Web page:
A cat can be aggressive for many reasons, including pain or illness, fear, stress, or overstimulation.
If your cat is lashing out, check in with your vet first, particularly if the aggression is a new behavior. The cause can be medical, so your vet will first look for a health issue.
A cat may lash out at the closest human or cat when they are scared or overstimulated, such as when they hear a loud noise or see something outside that they can’t get to, like another cat. If you can, avoid situations that can be too much for your cat. For example, close the blinds if neighborhood strays or dogs are walking by outside.
Play-Induced Biting and Scratching
A milder form of aggression can be part of play. Cats love to play, and sometimes playing can be rough. “Cats need to bite, scratch, and attack or wrestle,” says Bell. “If you give them an appropriate outlet for these behaviors, like interactive playtime with a wand toy, they will feel satisfied. But if you don’t provide them with appropriate outlets, then they may bite, scratch, or attack the closest moving object, which could be you or another cat.”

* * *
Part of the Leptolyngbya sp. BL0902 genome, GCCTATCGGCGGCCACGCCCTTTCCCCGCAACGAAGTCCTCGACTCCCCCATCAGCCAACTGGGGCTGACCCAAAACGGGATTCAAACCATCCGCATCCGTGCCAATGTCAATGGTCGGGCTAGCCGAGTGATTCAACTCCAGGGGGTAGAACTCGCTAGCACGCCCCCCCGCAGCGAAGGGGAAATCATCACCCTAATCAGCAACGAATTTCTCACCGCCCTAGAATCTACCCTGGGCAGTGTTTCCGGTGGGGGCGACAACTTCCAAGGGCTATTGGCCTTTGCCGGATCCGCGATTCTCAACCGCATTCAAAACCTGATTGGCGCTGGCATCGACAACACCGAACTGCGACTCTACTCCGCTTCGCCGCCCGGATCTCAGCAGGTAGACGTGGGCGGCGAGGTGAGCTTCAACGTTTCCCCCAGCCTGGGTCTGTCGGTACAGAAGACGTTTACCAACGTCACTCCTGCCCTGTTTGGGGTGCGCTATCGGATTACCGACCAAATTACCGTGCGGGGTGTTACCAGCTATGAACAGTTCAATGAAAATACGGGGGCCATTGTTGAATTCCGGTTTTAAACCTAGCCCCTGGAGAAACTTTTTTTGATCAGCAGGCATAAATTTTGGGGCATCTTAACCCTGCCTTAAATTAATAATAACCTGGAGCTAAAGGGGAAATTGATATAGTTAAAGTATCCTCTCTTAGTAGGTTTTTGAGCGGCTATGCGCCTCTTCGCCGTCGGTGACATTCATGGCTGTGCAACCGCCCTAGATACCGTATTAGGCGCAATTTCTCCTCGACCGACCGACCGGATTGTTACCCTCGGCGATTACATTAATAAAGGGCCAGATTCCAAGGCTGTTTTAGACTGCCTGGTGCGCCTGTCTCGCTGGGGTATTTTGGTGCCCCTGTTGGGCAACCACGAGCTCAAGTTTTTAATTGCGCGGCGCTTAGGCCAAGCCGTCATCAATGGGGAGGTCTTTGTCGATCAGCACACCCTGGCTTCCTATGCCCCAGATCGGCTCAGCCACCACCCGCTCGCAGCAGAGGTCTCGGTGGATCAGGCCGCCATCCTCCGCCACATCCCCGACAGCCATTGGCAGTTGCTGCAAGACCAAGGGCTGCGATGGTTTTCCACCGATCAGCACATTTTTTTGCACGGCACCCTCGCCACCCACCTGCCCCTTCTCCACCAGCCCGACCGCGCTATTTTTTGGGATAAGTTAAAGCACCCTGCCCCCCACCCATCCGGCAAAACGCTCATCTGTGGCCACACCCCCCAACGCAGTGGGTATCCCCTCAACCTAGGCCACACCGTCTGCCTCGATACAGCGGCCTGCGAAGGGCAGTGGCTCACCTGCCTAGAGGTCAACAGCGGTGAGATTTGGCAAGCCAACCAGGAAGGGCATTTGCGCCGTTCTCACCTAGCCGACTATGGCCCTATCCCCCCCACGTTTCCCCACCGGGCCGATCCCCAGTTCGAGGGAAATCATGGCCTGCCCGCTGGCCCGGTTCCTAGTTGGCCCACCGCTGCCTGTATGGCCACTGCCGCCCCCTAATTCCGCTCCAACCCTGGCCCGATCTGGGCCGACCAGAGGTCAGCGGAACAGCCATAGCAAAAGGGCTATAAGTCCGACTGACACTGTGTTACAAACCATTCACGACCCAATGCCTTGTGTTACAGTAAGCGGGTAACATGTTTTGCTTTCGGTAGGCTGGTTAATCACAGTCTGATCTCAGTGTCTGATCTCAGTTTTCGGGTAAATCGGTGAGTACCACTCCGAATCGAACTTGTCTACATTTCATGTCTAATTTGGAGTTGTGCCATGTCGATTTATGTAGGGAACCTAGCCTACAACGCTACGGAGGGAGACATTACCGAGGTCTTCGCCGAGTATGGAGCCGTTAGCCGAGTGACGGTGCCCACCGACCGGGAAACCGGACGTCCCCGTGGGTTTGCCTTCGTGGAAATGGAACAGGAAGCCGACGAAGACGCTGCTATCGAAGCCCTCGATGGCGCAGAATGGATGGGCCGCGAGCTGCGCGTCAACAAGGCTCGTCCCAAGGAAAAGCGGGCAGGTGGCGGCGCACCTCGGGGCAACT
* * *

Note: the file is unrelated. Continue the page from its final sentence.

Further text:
Don’t encourage cats or kittens to play with your hands or feet. When they “catch” those dangling objects, they can bite. It’s safer to swat and pounce on a wand toy, which stays far away from your hands and body.
Cats are also very trainable. If you feel that your cat is playing too roughly, calmly stop playing with them. If they are playing nicely, reward them by continuing the fun or giving them a treat. “Positive reinforcement really works with cats!” Bell says.
Too Much Nighttime Activity
By nature, cats are most active at dusk and dawn, but many cats also like to play, eat, or sit on your head in the middle of the night when you’d rather be sleeping.
Cats wake up their people at night because they get something positive out of it, like attention. To solve this problem, change your cat’s routine so they are awake during the day and sleep more at night, and don’t pay attention to them at night.
“A lengthy wand-toy play session in the evening, followed by a meal of wet food shortly before your bedtime, will help them sleep more through the night,” suggests Bell. “The later you feed them something high in protein, the longer they will stay full and sleepy.”